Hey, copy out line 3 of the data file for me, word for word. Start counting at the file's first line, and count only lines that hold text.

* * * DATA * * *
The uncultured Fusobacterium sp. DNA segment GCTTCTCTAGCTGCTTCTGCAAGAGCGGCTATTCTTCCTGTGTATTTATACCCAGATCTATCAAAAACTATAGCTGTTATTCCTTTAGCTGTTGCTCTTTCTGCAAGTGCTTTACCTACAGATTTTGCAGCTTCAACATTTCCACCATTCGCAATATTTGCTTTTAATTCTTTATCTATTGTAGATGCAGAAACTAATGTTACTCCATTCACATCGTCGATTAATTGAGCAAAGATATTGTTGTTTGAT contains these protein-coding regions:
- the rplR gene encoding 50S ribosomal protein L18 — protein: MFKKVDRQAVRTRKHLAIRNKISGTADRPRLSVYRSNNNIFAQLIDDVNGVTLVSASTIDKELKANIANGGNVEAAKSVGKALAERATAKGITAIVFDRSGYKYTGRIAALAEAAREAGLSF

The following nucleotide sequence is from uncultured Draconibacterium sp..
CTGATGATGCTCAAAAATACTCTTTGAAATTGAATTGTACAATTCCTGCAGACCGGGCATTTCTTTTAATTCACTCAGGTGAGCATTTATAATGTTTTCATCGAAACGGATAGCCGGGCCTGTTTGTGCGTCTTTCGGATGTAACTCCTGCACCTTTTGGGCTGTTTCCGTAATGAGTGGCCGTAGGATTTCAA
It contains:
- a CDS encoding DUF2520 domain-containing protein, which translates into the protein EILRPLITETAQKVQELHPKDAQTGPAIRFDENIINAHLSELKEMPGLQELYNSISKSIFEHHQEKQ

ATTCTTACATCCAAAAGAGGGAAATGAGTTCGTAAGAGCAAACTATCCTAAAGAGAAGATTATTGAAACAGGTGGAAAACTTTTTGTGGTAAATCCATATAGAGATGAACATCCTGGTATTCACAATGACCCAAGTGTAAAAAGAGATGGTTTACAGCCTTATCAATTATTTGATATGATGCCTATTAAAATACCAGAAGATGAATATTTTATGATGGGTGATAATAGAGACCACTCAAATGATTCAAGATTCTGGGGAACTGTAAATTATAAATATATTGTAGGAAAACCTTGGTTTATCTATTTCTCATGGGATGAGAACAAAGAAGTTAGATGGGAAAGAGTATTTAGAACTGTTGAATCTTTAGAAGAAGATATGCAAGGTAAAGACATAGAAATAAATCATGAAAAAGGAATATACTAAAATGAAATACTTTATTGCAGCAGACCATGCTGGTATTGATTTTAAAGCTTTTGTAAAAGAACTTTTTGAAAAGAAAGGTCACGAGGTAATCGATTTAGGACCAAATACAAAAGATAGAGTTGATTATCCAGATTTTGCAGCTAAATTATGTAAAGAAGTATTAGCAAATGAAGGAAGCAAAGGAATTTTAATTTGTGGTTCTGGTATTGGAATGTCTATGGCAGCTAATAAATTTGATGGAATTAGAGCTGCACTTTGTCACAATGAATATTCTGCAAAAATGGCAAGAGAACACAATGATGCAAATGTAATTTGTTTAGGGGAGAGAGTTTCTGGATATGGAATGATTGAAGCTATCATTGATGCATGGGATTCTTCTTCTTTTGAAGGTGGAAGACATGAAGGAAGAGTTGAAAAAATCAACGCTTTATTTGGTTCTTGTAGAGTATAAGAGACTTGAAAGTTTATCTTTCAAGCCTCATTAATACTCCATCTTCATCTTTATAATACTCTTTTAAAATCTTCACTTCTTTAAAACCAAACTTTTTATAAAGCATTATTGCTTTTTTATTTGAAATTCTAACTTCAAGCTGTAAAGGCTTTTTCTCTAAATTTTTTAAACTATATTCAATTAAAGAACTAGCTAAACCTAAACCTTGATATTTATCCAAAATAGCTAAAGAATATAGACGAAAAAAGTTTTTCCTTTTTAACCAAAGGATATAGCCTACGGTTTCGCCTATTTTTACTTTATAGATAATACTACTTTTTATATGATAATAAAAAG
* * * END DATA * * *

The following nucleotide sequence is from uncultured Draconibacterium sp..